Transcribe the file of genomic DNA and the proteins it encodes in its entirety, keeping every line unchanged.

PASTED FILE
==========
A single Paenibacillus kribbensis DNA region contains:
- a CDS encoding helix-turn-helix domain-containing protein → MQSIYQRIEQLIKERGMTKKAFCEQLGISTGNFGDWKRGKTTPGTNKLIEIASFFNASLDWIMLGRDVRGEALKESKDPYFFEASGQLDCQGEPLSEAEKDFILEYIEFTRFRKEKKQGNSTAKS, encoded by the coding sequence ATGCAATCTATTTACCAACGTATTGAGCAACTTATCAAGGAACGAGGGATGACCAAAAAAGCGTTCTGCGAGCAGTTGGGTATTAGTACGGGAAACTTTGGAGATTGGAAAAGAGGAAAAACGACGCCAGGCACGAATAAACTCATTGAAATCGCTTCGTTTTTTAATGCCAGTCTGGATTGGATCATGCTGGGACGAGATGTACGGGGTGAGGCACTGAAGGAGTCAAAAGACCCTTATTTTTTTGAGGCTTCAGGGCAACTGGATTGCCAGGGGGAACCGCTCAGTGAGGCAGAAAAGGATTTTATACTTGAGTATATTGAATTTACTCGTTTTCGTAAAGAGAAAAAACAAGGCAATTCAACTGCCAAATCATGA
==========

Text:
A single Paenibacillus kribbensis DNA region contains:
- a CDS encoding helix-turn-helix domain-containing protein → MQSIYQRIEQLIKERGMTKKAFCEQLGISTGNFGDWKRGKTTPGTNKLIEIASFFNASLDWIMLGRDVRGEALKESKDPYFFEASGQLDCQGEPLSEAEKDFILEYIEFTRFRKEKKQGNSTAKS, encoded by the coding sequence ATGCAATCTATTTACCAACGTATTGAGCAACTTATCAAGGAACGAGGGATGACCAAAAAAGCGTTCTGCGAGCAGTTGGGTATTAGTACGGGAAACTTTGGAGATTGGAAAAGAGGAAAAACGACGCCAGGCACGAATAAACTCATTGAAATCGCTTCGTTTTTTAATGCCAGTCTGGATTGGATCATGCTGGGACGAGATGTACGGGGTGAGGCACTGAAGGAGTCAAAAGACCCTTATTTTTTTGAGGCTTCAGGGCAACTGGATTGCCAGGGGGAACCGCTCAGTGAGGCAGAAAAGGATTTTATACTTGAGTATATTGAATTTACTCGTTTTCGTAAAGAGAAAAAACAAGGCAATTCAACTGCCAAATCATGA